Here’s how it all started: Originally, this area contained a number of wooden buildings which contained about half of the village’s retail shops. Early in the morning of March 3, 1855, an accidental fire destroyed the wooden buildings. The property owners put up the present brick buildings based on a design by Charles C. Miller of Norwalk, who was then only 24 years old. He called the style Italian, and used the then-new method of supporting openings by arches rather than posts and lintels.
The southernmost building is a full three stories high with a hall or auditorium on the third floor. This was owned by a man named Ephraim Bishop Perkins, a Monroeville merchant and banker. Mr. Perkins and his wife dwelt in what was considered the finest house in Monroeville - the brick still standing at 29 North Main.
Perkins owned the southernmost building, and when it was completed, he and Orrin Head operated their Bank of Monroeville in the north room on the first floor, and Perkins operated a retail store in the south room. Other owners of the rooms in the new 1855 brick block were Orrin Head; Chalmer Webster; Dr. Cook; and A. W. Prentiss & Co.
The third-floor room on the southernmost building was known as Perkins Hall, and quickly became the center of Monroeville social life, despite it having two flights of stairs to navigate. Countless political speeches, musical concerts and live plays were performed here. Best remembered was a patriotic rally in 1861 which convinced many young men to enlist in the army to fight the rebellion.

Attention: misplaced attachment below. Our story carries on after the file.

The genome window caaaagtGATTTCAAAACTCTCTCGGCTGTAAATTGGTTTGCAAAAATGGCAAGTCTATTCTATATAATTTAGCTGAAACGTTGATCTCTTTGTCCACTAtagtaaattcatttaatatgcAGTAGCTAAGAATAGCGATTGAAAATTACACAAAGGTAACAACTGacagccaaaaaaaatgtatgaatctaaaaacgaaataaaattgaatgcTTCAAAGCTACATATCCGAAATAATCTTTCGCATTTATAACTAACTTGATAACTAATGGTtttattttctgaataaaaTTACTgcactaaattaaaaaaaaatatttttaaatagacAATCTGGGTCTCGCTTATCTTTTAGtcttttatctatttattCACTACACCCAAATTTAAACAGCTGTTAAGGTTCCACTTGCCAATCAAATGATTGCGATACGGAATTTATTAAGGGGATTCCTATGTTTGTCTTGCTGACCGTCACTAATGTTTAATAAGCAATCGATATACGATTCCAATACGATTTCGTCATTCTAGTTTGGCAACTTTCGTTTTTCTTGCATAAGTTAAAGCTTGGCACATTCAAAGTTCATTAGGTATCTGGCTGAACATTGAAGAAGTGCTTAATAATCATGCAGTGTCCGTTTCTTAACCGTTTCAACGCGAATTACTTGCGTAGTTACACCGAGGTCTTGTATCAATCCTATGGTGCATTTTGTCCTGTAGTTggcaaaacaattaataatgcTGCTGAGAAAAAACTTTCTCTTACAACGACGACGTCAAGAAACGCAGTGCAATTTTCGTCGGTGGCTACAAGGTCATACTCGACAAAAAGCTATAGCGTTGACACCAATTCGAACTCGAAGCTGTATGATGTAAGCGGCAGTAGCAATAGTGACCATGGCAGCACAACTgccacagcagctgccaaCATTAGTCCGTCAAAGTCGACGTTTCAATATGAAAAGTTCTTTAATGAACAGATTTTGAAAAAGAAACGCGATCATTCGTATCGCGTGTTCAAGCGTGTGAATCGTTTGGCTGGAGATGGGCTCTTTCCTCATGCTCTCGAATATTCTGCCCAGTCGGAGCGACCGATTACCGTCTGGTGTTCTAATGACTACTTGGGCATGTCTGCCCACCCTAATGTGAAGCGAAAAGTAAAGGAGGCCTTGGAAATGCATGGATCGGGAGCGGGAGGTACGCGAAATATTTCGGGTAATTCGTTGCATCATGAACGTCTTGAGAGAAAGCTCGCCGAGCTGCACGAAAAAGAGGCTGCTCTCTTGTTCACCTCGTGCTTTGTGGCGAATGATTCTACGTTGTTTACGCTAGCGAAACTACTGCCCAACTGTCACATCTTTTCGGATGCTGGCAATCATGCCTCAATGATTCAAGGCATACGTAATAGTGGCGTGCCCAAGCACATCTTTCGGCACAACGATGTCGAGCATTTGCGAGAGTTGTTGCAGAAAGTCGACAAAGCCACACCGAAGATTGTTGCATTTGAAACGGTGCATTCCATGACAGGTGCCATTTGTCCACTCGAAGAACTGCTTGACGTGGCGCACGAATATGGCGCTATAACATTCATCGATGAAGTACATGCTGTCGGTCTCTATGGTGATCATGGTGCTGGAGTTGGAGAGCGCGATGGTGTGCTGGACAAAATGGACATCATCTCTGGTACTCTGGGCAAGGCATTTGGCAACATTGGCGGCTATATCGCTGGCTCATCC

Ephraim Perkins and his wife (nee Eliza Allen) both died in 1857, leaving a complicated estate to be settled. Perkins was only 41 years old and suffered a long illness. His case was one of the first where a guardian had to be appointed to manage the affairs of a disabled adult. Almost all guardianships in those days were created for orphaned minor children. In 1866, the Perkins Block passed into the ownership of John S. Davis, a Monroeville boy who returned to manage the local bank. He also acquired the former Perkins home and lived in it the remainder of his life.
The third-floor auditorium was renamed Davis Hall, and continued its good work until the new Ridgefield Township Hall was built where the Monroeville village offices stand, in 1884. This large building had a hall on the second floor and all local activities, such as plays, musicals and high school commencements, moved to the township hall. Fire in 1946 destroyed the township hall.
Meanwhile, the former Davis Hall was idle until 1912, when an organizaiton called The Triangle Club rented Davis Hall to make it a community center to be “as useful as possible to all citizens of the community.” I’m not sure how long this noble endeavor lasted, but I do know that in later years, the Masonic Lodge used Davis Hall for its meetings.
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REMEMBER: My “Just Like Old Times” books are on sale at New Directions Design, 20 W. Main St., in downtown Norwalk. These contain my earlier columns fully indexed and in permanent book form.
Henry Timman, an authority on Firelands history, resides in rural Norwalk.